My visit was mainly with his wife, my Aunt Ellen, and her son, Bobby Jr. I watched my uncle, a man I have admired since I was a toddler, an intelligent man of mechanical and electrical engineering, sit in his recliner while playing with a blanket like an 18 month old child. There’s no question concerning his inability to recognize me, and that was okay. Through the years I learned how to interact with other family members who have suffered from this “long-goodbye” disease. He shook my hand with a nice grip, smiled, and told me he felt good, after I had told him he looked good. It won’t be too much longer when he will not interact at all. How I wish I could wrap my magical arms around him, holding the progression back from changing him any further. Yet, it’s not the nature of the monster to obey our commands.
Too often a society will see the diseased, or dying, as throw-away items. Many years ago, my dad told me he had stopped seeing about his mother, overtaken by Alzheimer’s. When I inquired about his remark, he said, “Well, she’s not the same mother I once knew. She is no longer useful to me.” I froze. It’s astonishing. Some 34 years have flown by since I heard his explanation and it still astounds me to this very day. For him, even though sorrow was involved, she was a throw-away item to him.
Allow me to be sarcastic for a moment, with a pinch of anger.
You have seen some “throw-aways”, I’m sure. For some, it might be the guy at the Thanksgiving table who only makes minimum wage Or it’s the guy at the table who is of wealth. For others, it might be the single-mom, working 10 hour shifts as a waitress at a diner, with a pencil behind her ear. When leaving the eatery, after tipping her as little as possible, it’s common to be approached by a homeless man in the parking lot. After a well rehearsed sob story, he asks for bus fare, when it’s probably a scam to purchase another bottle of cheap Scotch. Is it possible there is a neighbor with a heavy accent from another part of the world, or another part of the state? There might be a co-worker who has a brother, stricken with AIDS, who is no longer claimed as family. Maybe it has to do with a few hundred people living in the low-rent apartments from the other side of the tracks, not to mention anyone who resides in a mobile home from a trailer park. It may simply be an individual with an obnoxious nervous tic. Lately, it seems, the “throw-away” nearby is an outspoken Democrat or Republican, and certainly anyone under a red cap who attends political rallies full of cheering presidential fans. Where does the list stop? Seriously. Do we stop with the elderly, the babies, the ill, the poor, the odd, the mentally handicapped, the black, the brown, the red, the Asian, the blue-eyed, the brown-eyed, the blind, the atheist, the person of faith, the vegetarians??? Before you know it, there are thoughts, coming from those without blemish or issues, surrounding the “raking-up” of these “throw-away” segments of citizenry, appointed for the societal compost where they can pile-up and wither away together. After all, they are no longer pleasing to the eye, no longer useful or needed. They are usually noticed when they get in our way of sight, or too loud under our shoes. Hum, where have we seen that before?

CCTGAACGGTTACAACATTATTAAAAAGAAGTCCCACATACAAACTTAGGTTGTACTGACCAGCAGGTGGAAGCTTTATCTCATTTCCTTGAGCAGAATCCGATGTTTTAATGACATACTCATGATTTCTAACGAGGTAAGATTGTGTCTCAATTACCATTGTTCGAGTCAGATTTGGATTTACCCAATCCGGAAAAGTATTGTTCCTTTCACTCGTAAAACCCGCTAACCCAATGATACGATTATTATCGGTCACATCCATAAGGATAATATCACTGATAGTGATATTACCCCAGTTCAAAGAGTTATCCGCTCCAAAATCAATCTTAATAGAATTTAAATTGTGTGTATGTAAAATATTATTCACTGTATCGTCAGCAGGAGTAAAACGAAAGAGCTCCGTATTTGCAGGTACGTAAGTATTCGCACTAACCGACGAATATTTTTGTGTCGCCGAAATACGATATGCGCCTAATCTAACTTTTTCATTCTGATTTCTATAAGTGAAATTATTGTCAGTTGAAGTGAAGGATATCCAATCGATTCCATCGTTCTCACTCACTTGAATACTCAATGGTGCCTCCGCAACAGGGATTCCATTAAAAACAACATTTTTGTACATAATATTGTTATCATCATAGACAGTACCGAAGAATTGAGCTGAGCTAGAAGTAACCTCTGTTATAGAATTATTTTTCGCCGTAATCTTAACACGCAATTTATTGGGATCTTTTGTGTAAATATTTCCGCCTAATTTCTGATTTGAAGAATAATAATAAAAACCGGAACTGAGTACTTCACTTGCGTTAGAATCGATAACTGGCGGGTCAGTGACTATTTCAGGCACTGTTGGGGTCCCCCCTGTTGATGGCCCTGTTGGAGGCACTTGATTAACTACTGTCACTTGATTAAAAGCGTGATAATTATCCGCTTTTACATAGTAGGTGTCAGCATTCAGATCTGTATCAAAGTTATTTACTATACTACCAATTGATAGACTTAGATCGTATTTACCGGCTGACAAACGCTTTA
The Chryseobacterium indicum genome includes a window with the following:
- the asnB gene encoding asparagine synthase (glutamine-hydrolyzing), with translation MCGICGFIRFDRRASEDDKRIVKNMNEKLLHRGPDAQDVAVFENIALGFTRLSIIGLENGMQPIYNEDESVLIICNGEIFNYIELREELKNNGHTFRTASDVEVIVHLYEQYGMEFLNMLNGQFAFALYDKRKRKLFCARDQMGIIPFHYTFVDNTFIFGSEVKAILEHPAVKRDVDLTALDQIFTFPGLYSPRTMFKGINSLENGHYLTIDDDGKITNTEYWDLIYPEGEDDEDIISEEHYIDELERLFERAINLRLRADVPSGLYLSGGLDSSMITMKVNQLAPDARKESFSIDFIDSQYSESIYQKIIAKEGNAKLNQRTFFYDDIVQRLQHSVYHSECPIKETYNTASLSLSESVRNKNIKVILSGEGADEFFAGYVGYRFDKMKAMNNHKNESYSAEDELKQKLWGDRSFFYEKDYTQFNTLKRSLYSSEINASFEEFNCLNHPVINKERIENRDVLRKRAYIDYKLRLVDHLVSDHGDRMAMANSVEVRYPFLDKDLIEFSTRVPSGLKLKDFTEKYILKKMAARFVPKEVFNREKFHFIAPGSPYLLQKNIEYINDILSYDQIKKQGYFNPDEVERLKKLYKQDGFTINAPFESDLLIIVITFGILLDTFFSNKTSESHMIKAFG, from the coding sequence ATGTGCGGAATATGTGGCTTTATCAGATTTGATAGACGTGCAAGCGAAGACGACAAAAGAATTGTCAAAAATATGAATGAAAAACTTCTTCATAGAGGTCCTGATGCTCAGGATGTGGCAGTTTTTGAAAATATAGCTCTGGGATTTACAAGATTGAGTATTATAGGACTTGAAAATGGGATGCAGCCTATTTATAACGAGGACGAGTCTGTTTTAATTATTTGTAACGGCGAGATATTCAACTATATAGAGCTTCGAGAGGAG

“Behold, all souls are mine; the soul of the father, as well as the soul of the son is mine…” – God – Ezekiel 18:4 (ESV)
The truth is, we ALL fall down, one way or the other. The universal truth is, we ALL fall short of perfection, the perfect standard. You know it, and I know it. The eternal caliper is immovable, uncompromising, and righteous. Honestly, which one of us can ever measure-up? Only one did, and He wasn’t you or me.
In God’s undying outreach of love toward us “throw-aways”, GRACE (unearned favor) is offered. It’s an offer from the spout of fuel for the race.
2 Peter 3:9 New American Standard Bible (NASB)
9 The Lord is not slow about His promise, as some count slowness, but is patient toward you, not wishing for any to perish but for all to come to repentance.